Iran, population 68.9 million and per capita income of US $1,720, covers an area of 636,296 sq. miles. Oil exports account for around 80% of foreign exchange earnings as well as non-oil exports such as carpets. The Gareh Bygone Plain, a 6,000-hectare sandy desert in southern Iran annually receives 150mm of rain as opposed to 2860mm of ‘Class A’ pan evaporation. Freshwater scarcity, poor rangeland, and dust storms had caused migration of some nomads-turned-farmers from the Gareh Bygone Plain. The remaining women and children had to walk up to 6-km a day to fetch water resulting in back pain and miscarriages for the women and the lower school attendance for the children.

The initiative addresses the vicious cycle of poverty, desertification, and drought affecting the nomads in the Gareh Bygone Plains of Iran. The main objective of the initiative was desertification control through floodwater spreading for the artificial recharge of groundwater. Other objectives include planting of shade trees and fodder bushes as live windbreaks; deposition of the suspended load onto the moving sand; and provision of fuelwood which would discourage people from cutting trees and removing bushes on the watersheds, thus helping soil and water conservation. All of these activities, along with hiring of laborers and watchmen, would reverse the tide of migration.

Floodwater spreading has transformed a desert into verdant scenery. The program introduced programs for reforestation, community education and mobilization. A collaboration of central government, local authority, parastatals, non-government organizations, community-based organizations and academic institutions provided knowledge, resources and technology. After five years, results show that 8 million cubic meters of floodwater provided ample freshwater, fuel wood, and employment opportunities, and reduced work burden on women and children. The irrigated area has increased from 147 ha to 1,193 ha and this has provided income for 250 operators, and 95 hired labourers. Moreover, extra employment has been provided due to the annual production of 10 tons of honey. Its success led to a government policy adopting aquifer management as a program and allocated annual budget. It demonstrated the potential of annually harvesting 50 cubic kms of floodwaters could control desertification on 14 million hectares, supply irrigation water for 6 million hectares and provide jobs for 4 million people.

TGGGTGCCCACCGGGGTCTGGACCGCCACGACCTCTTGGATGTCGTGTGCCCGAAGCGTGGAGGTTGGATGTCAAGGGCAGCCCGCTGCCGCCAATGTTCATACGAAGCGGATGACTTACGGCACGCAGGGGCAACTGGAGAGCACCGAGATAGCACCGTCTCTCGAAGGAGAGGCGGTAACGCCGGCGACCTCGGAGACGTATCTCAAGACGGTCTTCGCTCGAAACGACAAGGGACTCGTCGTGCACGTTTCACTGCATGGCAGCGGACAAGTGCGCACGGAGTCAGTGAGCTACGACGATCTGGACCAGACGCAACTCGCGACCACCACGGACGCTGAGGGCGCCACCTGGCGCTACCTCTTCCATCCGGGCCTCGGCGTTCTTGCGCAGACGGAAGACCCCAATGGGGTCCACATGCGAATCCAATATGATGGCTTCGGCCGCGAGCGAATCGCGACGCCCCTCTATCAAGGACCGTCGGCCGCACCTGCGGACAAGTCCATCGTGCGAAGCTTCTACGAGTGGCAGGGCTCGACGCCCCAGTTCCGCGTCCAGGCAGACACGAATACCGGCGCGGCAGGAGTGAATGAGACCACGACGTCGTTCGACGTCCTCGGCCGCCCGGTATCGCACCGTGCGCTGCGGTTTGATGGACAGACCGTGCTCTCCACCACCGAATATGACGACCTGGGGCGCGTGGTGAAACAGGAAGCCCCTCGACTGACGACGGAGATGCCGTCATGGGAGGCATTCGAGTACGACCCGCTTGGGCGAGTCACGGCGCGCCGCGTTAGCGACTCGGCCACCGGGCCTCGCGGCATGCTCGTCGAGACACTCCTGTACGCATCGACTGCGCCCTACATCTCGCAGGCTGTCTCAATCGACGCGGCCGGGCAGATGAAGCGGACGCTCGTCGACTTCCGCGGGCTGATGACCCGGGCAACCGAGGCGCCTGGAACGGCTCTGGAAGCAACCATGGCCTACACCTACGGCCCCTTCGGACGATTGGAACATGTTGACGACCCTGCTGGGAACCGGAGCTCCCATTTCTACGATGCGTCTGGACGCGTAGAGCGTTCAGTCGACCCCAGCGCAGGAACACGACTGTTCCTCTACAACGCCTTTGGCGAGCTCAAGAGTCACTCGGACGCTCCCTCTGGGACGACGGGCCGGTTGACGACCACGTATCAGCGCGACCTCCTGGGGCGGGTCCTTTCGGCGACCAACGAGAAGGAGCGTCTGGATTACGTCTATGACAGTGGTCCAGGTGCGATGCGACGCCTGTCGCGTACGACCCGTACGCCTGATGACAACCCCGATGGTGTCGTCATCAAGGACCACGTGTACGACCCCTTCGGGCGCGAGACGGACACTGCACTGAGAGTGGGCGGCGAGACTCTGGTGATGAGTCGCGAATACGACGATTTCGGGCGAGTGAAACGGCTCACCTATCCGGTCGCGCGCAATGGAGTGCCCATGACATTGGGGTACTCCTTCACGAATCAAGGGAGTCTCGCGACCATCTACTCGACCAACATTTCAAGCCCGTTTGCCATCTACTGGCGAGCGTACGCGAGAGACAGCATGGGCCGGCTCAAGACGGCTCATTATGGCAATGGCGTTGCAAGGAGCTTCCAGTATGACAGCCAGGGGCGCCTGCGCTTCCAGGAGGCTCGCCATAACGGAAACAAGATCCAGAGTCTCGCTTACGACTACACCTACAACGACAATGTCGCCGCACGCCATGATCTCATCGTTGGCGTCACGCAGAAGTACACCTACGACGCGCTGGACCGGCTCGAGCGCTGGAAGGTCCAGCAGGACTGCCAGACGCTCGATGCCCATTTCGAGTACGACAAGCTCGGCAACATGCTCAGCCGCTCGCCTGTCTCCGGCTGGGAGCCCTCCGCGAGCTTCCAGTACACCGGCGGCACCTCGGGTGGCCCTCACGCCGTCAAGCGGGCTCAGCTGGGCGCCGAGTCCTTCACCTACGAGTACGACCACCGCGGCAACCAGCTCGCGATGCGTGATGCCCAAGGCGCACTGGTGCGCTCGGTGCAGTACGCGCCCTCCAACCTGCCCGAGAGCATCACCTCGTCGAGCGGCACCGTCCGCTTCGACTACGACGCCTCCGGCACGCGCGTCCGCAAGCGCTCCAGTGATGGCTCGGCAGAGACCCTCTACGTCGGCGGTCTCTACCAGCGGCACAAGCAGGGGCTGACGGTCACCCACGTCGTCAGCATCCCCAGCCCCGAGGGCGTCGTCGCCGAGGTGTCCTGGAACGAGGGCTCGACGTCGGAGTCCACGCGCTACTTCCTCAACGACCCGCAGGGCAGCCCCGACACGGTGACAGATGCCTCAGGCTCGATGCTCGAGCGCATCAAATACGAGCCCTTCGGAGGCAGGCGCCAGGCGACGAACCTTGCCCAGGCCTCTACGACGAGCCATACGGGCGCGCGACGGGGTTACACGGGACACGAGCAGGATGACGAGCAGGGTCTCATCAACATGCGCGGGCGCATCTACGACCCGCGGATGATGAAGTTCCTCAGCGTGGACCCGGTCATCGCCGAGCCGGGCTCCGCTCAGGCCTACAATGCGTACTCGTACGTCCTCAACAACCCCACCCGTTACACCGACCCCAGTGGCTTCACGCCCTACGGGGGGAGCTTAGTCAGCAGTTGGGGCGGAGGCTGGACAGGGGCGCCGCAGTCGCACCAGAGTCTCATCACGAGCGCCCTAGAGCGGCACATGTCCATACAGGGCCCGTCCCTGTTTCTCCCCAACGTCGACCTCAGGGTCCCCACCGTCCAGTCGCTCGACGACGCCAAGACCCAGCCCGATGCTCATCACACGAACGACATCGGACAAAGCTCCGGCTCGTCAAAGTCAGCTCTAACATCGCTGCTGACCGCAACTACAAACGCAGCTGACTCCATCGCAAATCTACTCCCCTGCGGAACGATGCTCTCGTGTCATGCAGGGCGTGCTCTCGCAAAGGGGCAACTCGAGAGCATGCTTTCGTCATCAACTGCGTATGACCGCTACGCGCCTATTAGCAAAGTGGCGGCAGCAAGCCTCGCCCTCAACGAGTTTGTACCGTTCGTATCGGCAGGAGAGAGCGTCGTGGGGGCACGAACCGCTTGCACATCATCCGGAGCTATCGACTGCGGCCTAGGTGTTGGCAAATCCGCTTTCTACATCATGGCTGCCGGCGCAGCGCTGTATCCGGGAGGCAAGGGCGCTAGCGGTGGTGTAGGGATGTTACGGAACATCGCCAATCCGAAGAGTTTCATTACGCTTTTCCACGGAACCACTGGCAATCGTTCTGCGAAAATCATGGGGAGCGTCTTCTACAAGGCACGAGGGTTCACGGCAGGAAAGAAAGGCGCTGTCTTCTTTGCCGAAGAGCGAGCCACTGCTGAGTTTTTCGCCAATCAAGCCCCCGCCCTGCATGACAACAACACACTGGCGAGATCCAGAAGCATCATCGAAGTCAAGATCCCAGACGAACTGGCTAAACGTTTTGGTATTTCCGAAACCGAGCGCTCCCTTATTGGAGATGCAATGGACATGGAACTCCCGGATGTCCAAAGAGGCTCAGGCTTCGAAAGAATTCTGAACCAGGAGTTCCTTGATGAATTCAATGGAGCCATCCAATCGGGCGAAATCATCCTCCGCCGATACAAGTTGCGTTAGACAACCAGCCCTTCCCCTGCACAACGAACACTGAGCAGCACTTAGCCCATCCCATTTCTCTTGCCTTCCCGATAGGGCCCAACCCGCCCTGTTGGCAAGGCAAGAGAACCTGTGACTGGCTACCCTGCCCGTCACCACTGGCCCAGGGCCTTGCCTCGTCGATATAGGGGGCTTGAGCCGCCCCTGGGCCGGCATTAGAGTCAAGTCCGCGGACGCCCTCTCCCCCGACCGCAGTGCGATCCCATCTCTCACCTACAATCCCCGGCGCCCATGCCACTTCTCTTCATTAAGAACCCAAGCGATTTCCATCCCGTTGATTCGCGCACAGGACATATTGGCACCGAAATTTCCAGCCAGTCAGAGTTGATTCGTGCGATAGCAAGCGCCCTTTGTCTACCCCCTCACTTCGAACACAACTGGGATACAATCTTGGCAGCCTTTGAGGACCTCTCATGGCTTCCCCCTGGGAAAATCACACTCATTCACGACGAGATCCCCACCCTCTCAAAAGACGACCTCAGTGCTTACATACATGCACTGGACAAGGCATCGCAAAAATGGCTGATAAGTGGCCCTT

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Sand Dams of Kitui: Providing Potable & Production Water in Semi-Arid Lands of Kitui District, Kenya

Kitui district, with a population of 575,512 and per capita income of US$ 26, has agriculture as the main economic activity. The district is repeatedly hit by drought as it lacks infrastructure for retaining water in the catchment areas, as 80% of the received precipitation is lost as surface run-off. As a result, water resources are few and far apart in dry periods and people walk up to twenty kilometers to get water. The district suffers from food insecurity and has been a net importer of food.

The sand dam programme, undertaken by Sahelian Solutions Foundation Kenya (SASOL) aimed at increasing the availability of water by reducing the distance to water sources and avail adequate water for domestic and productive use within two kilometers of every household. SASOL works with local communities towards the alleviation of the persistent water problem by organizing and informing the community members about sand dams and their role in the construction. The community identifies sites and decides on the total number of sites it is capable of developing depending on availability of enough stones, sand and water. The site committee plans for activities at the site, supervises and monitors the work in progress; maintains site records, mobilizes the required local resources, stores and protects resources obtained externally, maintains technical staff assigned; and assures compliance of rules and regulations developed by the community.

The development of sand dams and water holding structures, terraces and contour bands on the land, has increased productive shallow wells from 2 to 39 to date. In total 376 sand dam sites have been developed in Kitui to date bringing water closer to households serving up to 200,000 inhabitants. The time saving on water chores for these inhabitants has been reduced from 5-10 hours to ½ - 1 hour in these areas as indicated by the community in Tungutu during their project impact assessment. This has boosted food security and economic activities have sprung up, such as bee keeping, brick manufacture and growing of vegetables and trees. This has improved the people’s livelihoods. Women and children are the principle beneficiaries in this development as they usually bear the burden of water chores.